Tuesday, June 24, 2014

moe. 6.13.14

Mishawaka Amphitheatre
Bellvue, CO

Words, Photos & Video By Nicholas Stock (Fat Guerilla Productions)
Audio By Corey Sandoval (Kind Recordings)

Mishawka has a long and storied history with Northern Colorado locals. Once in the hands of irresponsible management the venue had fallen into disrepair. Now under the curation of Dani Grant, each year the Mish gets closer to its former untarnished glory. This summer’s concert lineup features everyone from Joan Baez to the newly formed super group Hard Working Americans. However the most enticing announcement this year was the return of moe. after a full decade away. The last time moe. performed at The Mishawaka was ironically the same weekend as Phish’s Coventry. It seems odd to wait so long to return to a place so beautiful, but with their various summer endeavors it’s understandable. Beyond that this was also Friday the 13th with a full ‘Honey Moon,’ which hasn’t been seen here in almost 100 years. I arrived early and got a chance to chat with Al, Vinnie, and Jim (stay tuned for the video.) Al seemed to think that rather than spread craziness, these factors would calm the crowd and make for a very relaxed show. Time would tell.

Tickets for this show sold in in just a couple weeks, meaning many last minute would-be attendees were left out in the cold. Speaking of cold… due to the nearly 1,000 people that needed to ride the shuttle up and a lack of buses, we were told the day before the show that there would be a DJ to open up the night and that moe. would not be going on until 10:00 PM. This was disappointing news that was exacerbated by the sheer lack of talent from said DJ. DJ Barley… or something along those lines gave us a nearly two-hour performance that served as little more than background noise for the eager audience. He would alternate between mild dubstep and inoffensive techno. Occasionally he would produce an electric guitar, but I never really heard a solo.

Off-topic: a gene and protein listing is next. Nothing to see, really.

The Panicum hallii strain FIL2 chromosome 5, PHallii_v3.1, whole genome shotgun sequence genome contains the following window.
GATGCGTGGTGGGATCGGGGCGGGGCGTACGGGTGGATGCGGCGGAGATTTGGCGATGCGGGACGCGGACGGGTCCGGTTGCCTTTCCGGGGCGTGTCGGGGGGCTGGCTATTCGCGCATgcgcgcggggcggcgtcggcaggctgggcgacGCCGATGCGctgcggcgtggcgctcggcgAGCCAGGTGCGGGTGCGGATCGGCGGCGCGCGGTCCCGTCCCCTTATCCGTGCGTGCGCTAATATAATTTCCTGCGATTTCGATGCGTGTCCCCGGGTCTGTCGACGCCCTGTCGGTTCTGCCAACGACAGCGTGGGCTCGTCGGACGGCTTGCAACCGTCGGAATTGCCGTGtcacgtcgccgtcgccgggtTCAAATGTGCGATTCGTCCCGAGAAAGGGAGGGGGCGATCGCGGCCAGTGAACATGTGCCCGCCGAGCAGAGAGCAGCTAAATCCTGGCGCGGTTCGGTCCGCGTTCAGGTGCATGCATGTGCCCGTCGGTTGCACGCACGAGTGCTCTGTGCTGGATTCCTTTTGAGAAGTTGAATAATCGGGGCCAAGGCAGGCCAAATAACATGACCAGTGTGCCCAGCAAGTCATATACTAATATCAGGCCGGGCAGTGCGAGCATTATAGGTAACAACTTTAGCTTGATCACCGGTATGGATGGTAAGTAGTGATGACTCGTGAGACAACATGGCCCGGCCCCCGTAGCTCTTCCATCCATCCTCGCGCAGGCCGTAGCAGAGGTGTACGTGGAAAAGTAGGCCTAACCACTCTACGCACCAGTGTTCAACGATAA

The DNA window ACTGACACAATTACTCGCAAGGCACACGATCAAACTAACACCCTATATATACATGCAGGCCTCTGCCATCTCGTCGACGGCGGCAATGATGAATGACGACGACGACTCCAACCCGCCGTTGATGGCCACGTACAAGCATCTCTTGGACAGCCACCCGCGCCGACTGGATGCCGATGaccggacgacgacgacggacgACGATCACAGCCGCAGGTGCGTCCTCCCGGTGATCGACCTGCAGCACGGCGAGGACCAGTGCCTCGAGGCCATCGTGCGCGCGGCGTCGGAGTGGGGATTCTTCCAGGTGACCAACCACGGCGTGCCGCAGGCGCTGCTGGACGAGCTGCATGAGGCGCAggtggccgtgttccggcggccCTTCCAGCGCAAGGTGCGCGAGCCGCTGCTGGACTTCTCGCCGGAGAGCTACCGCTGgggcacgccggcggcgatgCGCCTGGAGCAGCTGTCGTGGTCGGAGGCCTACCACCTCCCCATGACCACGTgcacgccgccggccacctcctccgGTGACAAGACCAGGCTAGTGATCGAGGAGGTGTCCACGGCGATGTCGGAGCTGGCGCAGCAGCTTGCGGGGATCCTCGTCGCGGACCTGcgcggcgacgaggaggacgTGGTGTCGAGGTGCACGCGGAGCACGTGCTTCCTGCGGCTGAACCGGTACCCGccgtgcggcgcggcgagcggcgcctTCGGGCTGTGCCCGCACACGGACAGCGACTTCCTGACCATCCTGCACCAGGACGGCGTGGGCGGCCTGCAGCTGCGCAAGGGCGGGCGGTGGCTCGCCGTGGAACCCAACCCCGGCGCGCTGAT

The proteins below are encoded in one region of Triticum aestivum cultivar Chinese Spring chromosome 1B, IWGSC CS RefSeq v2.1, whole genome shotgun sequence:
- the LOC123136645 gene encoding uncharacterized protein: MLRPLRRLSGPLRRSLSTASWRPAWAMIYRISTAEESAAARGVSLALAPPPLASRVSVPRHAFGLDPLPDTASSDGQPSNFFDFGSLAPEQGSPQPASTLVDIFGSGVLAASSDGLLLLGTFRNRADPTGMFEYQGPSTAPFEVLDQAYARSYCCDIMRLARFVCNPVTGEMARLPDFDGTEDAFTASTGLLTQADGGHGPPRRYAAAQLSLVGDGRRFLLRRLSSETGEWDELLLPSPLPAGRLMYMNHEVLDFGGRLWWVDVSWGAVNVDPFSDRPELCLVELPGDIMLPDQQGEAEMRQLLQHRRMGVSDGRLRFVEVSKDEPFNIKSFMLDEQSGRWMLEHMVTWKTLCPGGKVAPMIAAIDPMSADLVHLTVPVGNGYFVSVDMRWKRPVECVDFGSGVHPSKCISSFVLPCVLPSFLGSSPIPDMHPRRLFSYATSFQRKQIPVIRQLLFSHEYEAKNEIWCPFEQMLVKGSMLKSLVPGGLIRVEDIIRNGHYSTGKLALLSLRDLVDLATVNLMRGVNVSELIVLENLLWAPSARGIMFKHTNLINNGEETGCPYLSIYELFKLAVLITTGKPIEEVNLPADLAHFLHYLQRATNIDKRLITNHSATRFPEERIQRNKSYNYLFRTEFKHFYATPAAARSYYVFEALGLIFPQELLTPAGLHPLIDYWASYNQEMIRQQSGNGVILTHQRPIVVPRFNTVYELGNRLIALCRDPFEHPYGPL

Finally at 10:00 PM on the dot moe. appeared for the first of their two sets. They opened with a snappy “Downward Facing Dog.”

moe. Live at Mishawaka Amphitheatre on June 13, 2014.

Set One: Downward Facing Dog, Deep This Time, It, So Long> Yodelittle > The Bones of Lazarus> Yodelittle, Zed Naught Z

Set Two: Smoke> Moth, Opium, Darkness> Same Old Story, Runaway Overlude, She

Encore: Bear Song

moe. took all of those lucky enough to be inside on a musical journey that will not soon be forgotten. This band’s ability to play in synch and stretch out through improvisation is without comparison. While other bands squabbled and took extended hiatuses moe. continued down the path diligently and without incident. They are still just a rock band from New York, but man can they play. “Deep This Time” and “It” served as a little warm up for the guys before they went into the far side of the deep end. “So Long” was the diving board for an epic musical tirade that was my highlight of the entire show. “So Long” into “Yodelittle” into “Lazarus” into “Yodelittle” lasted just under 50 minutes. Few bands these days take on a fifteen-minute song let alone three in a row. “Yodelittle” became the crux while the dueling guitars of Chuck Garvey and Al Schnier entranced the crowd. They finished the first set with a mischievous “Zed Naught Z” which featured the excellent percussion skills of Mr. Jim Loughlin superbly.

All night fans had waited for the elusive Honey Moon to emerge from behind the ridge. Unfortunately the moon remained hidden and fans had to wait until they made it down the canyon to see it. The setbreak seemed to stretch on before moe. returned to the old wooden stage. They began with a sinister “Smoke” that segued beautifully into the crowd pleasing “Moth.” “Opium” was another highlight with a deep jam that built steadily until it reached a massive peak. “Darkness” continued the sinister sound that permeated the second set. “Same Old Story” was the first track off of moe.’s new album No Guts No Glory. This tune takes on a jazzy almost big band feel and it contains the titular lyric of the album. They ripped through a heavy “Runaway Overlude” before ending the set with a gigantic “She.” The once-retired “Bear Song” reared its handsome head for the encore.